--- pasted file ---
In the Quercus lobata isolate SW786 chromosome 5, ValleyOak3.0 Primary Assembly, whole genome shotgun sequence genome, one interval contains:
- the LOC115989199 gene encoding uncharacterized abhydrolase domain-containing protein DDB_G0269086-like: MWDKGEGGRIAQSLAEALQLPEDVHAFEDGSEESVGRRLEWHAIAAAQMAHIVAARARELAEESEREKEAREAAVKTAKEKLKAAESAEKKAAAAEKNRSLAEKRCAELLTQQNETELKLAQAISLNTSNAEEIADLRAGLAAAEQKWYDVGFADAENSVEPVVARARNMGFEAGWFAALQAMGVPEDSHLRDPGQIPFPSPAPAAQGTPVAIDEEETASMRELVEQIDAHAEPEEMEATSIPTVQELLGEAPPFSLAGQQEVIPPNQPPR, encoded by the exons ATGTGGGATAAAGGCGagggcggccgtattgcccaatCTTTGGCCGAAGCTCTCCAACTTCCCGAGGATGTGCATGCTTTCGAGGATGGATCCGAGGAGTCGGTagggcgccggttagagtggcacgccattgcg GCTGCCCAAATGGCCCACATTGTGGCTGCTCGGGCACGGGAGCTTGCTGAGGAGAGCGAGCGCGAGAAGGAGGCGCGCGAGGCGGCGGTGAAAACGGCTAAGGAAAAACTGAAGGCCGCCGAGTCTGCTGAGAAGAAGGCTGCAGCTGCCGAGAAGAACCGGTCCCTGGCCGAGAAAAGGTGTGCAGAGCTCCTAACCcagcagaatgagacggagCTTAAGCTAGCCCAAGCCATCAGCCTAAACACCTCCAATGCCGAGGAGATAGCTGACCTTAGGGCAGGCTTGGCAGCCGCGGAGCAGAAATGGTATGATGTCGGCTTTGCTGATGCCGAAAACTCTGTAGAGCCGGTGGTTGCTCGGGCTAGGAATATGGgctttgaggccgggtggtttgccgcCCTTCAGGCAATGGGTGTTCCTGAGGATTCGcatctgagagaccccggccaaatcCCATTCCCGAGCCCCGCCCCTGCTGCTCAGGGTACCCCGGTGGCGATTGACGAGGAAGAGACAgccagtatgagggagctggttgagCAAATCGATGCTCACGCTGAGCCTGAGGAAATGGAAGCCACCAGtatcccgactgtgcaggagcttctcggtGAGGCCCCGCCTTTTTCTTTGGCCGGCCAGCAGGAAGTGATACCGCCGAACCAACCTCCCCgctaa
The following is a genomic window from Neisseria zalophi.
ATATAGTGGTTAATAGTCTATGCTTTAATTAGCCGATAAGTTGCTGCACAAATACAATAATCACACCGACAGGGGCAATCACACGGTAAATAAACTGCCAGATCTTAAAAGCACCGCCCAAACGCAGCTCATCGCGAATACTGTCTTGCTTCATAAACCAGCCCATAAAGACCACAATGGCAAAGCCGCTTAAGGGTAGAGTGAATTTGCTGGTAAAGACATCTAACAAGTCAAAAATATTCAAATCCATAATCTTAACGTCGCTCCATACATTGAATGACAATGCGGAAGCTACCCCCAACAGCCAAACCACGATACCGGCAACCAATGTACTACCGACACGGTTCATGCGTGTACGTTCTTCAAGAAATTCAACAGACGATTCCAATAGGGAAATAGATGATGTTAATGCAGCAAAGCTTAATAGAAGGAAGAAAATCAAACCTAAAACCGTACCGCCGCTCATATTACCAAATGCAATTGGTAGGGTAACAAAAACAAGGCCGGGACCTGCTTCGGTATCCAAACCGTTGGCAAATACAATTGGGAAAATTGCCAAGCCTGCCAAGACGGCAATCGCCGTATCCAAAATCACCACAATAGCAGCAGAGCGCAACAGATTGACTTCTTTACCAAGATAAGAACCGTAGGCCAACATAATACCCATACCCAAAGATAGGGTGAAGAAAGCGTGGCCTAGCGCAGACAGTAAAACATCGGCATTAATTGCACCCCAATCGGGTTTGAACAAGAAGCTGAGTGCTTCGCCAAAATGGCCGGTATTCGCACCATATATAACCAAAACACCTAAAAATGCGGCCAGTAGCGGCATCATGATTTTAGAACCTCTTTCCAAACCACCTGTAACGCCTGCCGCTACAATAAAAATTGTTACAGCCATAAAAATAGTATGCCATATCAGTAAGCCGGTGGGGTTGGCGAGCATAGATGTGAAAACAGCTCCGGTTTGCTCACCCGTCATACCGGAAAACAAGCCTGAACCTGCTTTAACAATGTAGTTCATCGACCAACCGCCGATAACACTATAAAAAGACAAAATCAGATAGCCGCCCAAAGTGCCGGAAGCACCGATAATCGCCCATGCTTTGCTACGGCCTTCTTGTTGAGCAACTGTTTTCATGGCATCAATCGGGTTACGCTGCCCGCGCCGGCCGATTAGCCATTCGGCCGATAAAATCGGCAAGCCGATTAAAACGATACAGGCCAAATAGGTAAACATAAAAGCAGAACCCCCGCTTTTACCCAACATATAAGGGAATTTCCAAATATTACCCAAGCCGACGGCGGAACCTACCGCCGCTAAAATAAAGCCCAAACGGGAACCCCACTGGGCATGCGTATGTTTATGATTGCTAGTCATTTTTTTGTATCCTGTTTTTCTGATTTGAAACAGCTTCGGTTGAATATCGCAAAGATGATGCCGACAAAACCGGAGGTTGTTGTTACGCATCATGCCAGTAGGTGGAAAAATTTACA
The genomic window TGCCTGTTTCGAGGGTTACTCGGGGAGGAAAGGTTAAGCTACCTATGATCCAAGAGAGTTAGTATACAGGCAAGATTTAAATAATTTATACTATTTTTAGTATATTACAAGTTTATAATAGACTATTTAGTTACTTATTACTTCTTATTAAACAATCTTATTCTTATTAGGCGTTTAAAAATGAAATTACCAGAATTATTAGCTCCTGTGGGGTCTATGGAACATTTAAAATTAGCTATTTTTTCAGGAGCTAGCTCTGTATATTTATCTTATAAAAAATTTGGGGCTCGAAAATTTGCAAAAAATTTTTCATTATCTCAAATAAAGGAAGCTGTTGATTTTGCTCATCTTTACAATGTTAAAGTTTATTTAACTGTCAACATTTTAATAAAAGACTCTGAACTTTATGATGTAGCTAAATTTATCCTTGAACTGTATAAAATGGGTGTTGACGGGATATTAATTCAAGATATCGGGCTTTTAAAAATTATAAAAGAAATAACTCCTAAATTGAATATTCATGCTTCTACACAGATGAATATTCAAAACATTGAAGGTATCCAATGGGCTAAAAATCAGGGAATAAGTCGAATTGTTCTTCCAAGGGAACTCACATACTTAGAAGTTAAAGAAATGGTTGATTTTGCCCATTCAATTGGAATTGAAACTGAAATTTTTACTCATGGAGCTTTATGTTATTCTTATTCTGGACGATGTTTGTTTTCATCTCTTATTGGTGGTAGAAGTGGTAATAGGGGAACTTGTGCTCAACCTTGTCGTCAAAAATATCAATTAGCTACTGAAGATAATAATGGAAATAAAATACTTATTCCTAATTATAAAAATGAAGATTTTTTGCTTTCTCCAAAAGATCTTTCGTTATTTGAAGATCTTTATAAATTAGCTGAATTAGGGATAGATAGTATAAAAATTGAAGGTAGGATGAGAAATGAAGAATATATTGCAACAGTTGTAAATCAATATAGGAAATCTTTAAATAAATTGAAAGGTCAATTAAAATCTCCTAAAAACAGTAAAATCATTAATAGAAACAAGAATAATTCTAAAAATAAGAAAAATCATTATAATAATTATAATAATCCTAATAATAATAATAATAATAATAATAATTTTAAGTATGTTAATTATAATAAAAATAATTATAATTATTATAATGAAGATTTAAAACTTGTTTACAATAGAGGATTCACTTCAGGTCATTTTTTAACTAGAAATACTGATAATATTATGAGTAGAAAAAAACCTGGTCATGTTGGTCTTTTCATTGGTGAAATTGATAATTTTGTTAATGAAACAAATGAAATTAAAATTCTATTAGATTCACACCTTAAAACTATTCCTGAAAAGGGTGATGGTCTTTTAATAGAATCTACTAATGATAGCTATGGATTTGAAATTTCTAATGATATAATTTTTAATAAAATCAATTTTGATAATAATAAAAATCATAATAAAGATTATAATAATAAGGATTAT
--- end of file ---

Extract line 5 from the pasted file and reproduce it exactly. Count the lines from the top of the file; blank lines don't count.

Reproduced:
The genomic window TGCCTGTTTCGAGGGTTACTCGGGGAGGAAAGGTTAAGCTACCTATGATCCAAGAGAGTTAGTATACAGGCAAGATTTAAATAATTTATACTATTTTTAGTATATTACAAGTTTATAATAGACTATTTAGTTACTTATTACTTCTTATTAAACAATCTTATTCTTATTAGGCGTTTAAAAATGAAATTACCAGAATTATTAGCTCCTGTGGGGTCTATGGAACATTTAAAATTAGCTATTTTTTCAGGAGCTAGCTCTGTATATTTATCTTATAAAAAATTTGGGGCTCGAAAATTTGCAAAAAATTTTTCATTATCTCAAATAAAGGAAGCTGTTGATTTTGCTCATCTTTACAATGTTAAAGTTTATTTAACTGTCAACATTTTAATAAAAGACTCTGAACTTTATGATGTAGCTAAATTTATCCTTGAACTGTATAAAATGGGTGTTGACGGGATATTAATTCAAGATATCGGGCTTTTAAAAATTATAAAAGAAATAACTCCTAAATTGAATATTCATGCTTCTACACAGATGAATATTCAAAACATTGAAGGTATCCAATGGGCTAAAAATCAGGGAATAAGTCGAATTGTTCTTCCAAGGGAACTCACATACTTAGAAGTTAAAGAAATGGTTGATTTTGCCCATTCAATTGGAATTGAAACTGAAATTTTTACTCATGGAGCTTTATGTTATTCTTATTCTGGACGATGTTTGTTTTCATCTCTTATTGGTGGTAGAAGTGGTAATAGGGGAACTTGTGCTCAACCTTGTCGTCAAAAATATCAATTAGCTACTGAAGATAATAATGGAAATAAAATACTTATTCCTAATTATAAAAATGAAGATTTTTTGCTTTCTCCAAAAGATCTTTCGTTATTTGAAGATCTTTATAAATTAGCTGAATTAGGGATAGATAGTATAAAAATTGAAGGTAGGATGAGAAATGAAGAATATATTGCAACAGTTGTAAATCAATATAGGAAATCTTTAAATAAATTGAAAGGTCAATTAAAATCTCCTAAAAACAGTAAAATCATTAATAGAAACAAGAATAATTCTAAAAATAAGAAAAATCATTATAATAATTATAATAATCCTAATAATAATAATAATAATAATAATAATTTTAAGTATGTTAATTATAATAAAAATAATTATAATTATTATAATGAAGATTTAAAACTTGTTTACAATAGAGGATTCACTTCAGGTCATTTTTTAACTAGAAATACTGATAATATTATGAGTAGAAAAAAACCTGGTCATGTTGGTCTTTTCATTGGTGAAATTGATAATTTTGTTAATGAAACAAATGAAATTAAAATTCTATTAGATTCACACCTTAAAACTATTCCTGAAAAGGGTGATGGTCTTTTAATAGAATCTACTAATGATAGCTATGGATTTGAAATTTCTAATGATATAATTTTTAATAAAATCAATTTTGATAATAATAAAAATCATAATAAAGATTATAATAATAAGGATTAT